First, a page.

O’Donnell also analyses how political climate can affect outcomes in capital punishment cases. Michael Manning, who was the last man to be put to death in Ireland in 1954, would likely not have been hanged if there had not been an upcoming election. O’Donnell’s finely detailed descriptions of these government proceedings reveal that they were often conducted in secret, with no review or explanations given (p. 54). He compares the resulting arbitrariness and lack of due process to the presidential pardoning process in the United States. He argues that such “abuse of executive power” and “inegalitarianism” is “offensive to right minded people” (p. 67).
One of the most interesting sections of this book considers the release of prisoners. It pays attention to the period from Ireland’s final execution in 1954 to the ban of the practice in 1990. After 1964, in cases of capital murder, every death sentence was commuted to a term of forty years (p. 225). However, by the 1970s, seven-and-a-half years was the average time served for capital offences (p. 229). O’Donnell uses his considerable knowledge and expertise on the subject matter to offer his assessment of why and how prisoners were released on licence. There is some repetition in this book, but it is generally helpful given the sheer amount of information being covered.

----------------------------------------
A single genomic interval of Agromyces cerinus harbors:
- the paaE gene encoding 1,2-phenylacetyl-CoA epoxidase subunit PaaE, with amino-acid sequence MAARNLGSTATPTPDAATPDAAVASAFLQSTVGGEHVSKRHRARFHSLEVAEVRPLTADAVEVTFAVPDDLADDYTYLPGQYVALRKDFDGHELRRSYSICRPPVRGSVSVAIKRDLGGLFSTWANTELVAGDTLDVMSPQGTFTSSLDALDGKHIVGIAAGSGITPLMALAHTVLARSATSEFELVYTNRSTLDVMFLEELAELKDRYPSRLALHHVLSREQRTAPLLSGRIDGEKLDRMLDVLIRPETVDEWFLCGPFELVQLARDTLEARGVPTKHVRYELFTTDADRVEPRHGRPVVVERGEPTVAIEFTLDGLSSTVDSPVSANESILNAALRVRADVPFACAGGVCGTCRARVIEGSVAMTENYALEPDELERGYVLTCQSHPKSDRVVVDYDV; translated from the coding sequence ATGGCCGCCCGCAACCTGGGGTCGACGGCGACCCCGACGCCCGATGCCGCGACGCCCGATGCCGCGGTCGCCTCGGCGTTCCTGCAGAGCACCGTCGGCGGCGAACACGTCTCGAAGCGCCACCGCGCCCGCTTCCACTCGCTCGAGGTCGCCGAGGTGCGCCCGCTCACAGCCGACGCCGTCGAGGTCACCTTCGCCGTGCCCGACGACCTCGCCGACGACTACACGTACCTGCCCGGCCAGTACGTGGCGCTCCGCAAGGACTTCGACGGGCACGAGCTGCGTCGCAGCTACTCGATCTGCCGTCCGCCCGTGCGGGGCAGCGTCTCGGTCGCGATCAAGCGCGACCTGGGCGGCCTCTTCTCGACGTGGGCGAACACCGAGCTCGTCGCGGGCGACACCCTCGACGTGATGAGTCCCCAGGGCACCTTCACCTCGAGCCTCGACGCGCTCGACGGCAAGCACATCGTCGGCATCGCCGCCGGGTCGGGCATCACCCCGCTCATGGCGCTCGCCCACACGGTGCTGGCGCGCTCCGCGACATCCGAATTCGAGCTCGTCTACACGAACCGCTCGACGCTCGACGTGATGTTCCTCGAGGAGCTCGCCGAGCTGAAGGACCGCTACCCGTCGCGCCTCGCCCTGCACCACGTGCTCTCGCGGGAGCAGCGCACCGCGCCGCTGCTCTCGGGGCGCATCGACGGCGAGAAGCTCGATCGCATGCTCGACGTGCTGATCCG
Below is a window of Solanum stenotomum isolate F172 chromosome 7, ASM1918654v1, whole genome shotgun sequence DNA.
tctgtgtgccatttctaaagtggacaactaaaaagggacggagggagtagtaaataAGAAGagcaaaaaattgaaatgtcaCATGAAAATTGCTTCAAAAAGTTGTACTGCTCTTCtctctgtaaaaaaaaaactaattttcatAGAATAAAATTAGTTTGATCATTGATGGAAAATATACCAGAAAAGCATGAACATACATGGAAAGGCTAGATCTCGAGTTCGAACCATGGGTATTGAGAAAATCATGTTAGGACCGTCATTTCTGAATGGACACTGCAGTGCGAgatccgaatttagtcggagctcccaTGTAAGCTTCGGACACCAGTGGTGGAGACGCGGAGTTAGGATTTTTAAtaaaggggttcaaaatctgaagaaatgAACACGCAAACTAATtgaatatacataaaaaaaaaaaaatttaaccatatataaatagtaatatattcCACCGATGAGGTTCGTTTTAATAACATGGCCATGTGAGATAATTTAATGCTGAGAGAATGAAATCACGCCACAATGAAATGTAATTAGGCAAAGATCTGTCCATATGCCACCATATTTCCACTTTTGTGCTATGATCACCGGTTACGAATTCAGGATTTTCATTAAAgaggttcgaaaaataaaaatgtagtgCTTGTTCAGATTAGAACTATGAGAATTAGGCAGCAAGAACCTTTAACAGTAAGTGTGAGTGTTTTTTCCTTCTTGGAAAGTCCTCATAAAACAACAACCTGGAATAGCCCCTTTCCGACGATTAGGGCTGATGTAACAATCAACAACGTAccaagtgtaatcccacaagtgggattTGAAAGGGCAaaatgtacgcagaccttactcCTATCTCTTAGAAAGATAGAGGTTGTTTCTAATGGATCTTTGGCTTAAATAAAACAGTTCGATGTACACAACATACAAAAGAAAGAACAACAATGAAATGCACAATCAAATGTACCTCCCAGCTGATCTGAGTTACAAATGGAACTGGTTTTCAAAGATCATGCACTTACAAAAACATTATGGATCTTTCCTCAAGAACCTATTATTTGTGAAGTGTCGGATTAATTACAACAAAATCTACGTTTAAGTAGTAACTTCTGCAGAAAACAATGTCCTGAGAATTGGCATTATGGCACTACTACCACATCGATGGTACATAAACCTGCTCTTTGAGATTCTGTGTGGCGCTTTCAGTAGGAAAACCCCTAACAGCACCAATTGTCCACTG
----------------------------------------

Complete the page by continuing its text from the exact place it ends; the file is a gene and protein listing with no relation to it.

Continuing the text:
To conclude, Justice, Mercy, and Caprice: Clemency and the Death Penalty in Ireland presents detailed research on clemency in an engaging way, while also contributing to the larger field of law and penology in Ireland and beyond. In his expansive discussion of capital offences and punishment, O’Donnell reminds us of a “barbarous past” (p. xv) and carries the torch forward by prompting further research and deepening our understanding of complex legal concepts. This book will be useful to legal scholars, historians, sociologists, criminologists, abolitionists, and any laypeople who seek to drive their home countries away from practices rooted in cruelty and caprice, and towards policies rooted in justice and mercy.
Muzzaker Mathias is a prisoner at HMP Grendon